3. To study endometrial factors, i.e. steroid hormone receptors, in relation to endocrine status in women with PCOS compared to controls (collaboration with MD, PhD Mariana Hulchiy and Professor Angelica Lindén Hirschberg).
PCOS, polycystic ovary syndrome, is one of the most common causes of female infertility, affecting 5-10% women of reproductive age, whereas polycystic ovaries are found in up to 20% of women in reproductive age. A major concern for the women affected by PCOS is the decreased fertility. Not only is the cause the absent and/or irregular ovulations, but also endometrial disturbances have been suggested. In the present project we will focus on determining factors in the endometrium that could be related to the reduced fecundity, as well as the increased risk of miscarriage in these patients. Women with PCOS are recruited from the outpatient clinic at the Karolinska University Hospital. Endometrial tissues are obtained from PCOS women and controls on cycle day 6-8 days after ovulation or cycle day 21-23 of the menstrual cycle in anovulatory women. In amenorrheic patients, menstruation will be induced by progestational medication. The tissue will be analyzed for mRNA and protein levels of sex steroid hormone receptors, GPER, PGRMC1 and PGRMC2, as well as receptors in thyroid hormone signaling. These biomarkers of endometrial receptivity will be analyzed by immunohistochemistry and real time PCR. Ovarian function will be evaluated by vaginal ultrasonography and serum hormone measurements.
In a second part endometrial factors and ovarian function will be studied in PCOS women before and after life-style intervention aiming at weight reduction in overweight patients (BMI >27). Recruitment and general inclusion criteria are the same as in the first part of the study. An individually adapted program of dietary restriction and physical exercise will be supervised by a dietician and a physical therapist. Endometrial biopsies will be collected on cycle day 6-8 before and after the intervention.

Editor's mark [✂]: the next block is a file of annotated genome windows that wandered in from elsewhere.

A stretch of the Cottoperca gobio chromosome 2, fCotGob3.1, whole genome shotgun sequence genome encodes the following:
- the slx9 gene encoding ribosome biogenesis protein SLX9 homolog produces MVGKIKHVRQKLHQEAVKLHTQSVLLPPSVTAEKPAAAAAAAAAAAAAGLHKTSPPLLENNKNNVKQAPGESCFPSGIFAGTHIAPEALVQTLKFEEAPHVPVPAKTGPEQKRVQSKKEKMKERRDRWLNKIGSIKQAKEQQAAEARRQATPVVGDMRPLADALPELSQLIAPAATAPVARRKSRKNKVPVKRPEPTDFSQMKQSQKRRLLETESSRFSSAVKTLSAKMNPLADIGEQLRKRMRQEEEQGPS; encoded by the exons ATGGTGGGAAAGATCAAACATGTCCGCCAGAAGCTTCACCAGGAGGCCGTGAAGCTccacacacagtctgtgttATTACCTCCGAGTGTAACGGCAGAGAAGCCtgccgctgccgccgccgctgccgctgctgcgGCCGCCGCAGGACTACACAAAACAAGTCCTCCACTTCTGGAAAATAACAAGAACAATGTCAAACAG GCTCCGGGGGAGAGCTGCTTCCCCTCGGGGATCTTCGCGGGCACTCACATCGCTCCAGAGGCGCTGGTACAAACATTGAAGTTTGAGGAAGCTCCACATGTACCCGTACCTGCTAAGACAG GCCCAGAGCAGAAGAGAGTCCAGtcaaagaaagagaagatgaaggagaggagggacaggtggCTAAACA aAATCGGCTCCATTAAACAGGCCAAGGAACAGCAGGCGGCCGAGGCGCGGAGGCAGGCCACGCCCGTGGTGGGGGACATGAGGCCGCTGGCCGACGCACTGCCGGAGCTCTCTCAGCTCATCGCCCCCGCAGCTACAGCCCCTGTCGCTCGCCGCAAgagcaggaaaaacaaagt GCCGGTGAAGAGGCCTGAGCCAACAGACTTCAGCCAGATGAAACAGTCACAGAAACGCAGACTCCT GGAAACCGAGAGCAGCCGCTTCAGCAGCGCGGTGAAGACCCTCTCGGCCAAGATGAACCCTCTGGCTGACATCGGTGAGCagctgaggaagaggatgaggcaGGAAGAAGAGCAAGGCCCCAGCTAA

4. Identification of factors indicating residual ovarian pool and their impact to determine fertility preservation methods among childhood cancer patients (PhD project Valentina Pampanini; collaboration with Ass Prof Kirsi Jahnukainen).
Knowledge of the regulation of normal ovarian development is sparse but increasingly important for supporting the growing number of women who postpone having children, thereby often experiencing difficulties in becoming pregnant. A tool to determine ovarian status and degree of follicular activity could help to guide these women.
An increasing number of women are survivors of childhood cancer. The ovarian reserve of these girls may be significantly reduced and they render a high risk for premature menopause at young adult age. Also here a tool to predict the degree of activity in ovarian function would support these women and their doctors in deciding which reproductive assistance would be most beneficial.
Thus, a thorough study on proliferative and apoptotic factors during ovarian development would give the necessary knowledge of the normal situation in puberty and adolescence. Knowledge of the normal situation is a necessity for being able to understand when something goes wrong.
Mia Fahlén, MD, PhD student
Maryana Hulchiy, MD, PhD
Valentina Pampanini, MD, PhD student
Britt Masironi, Technician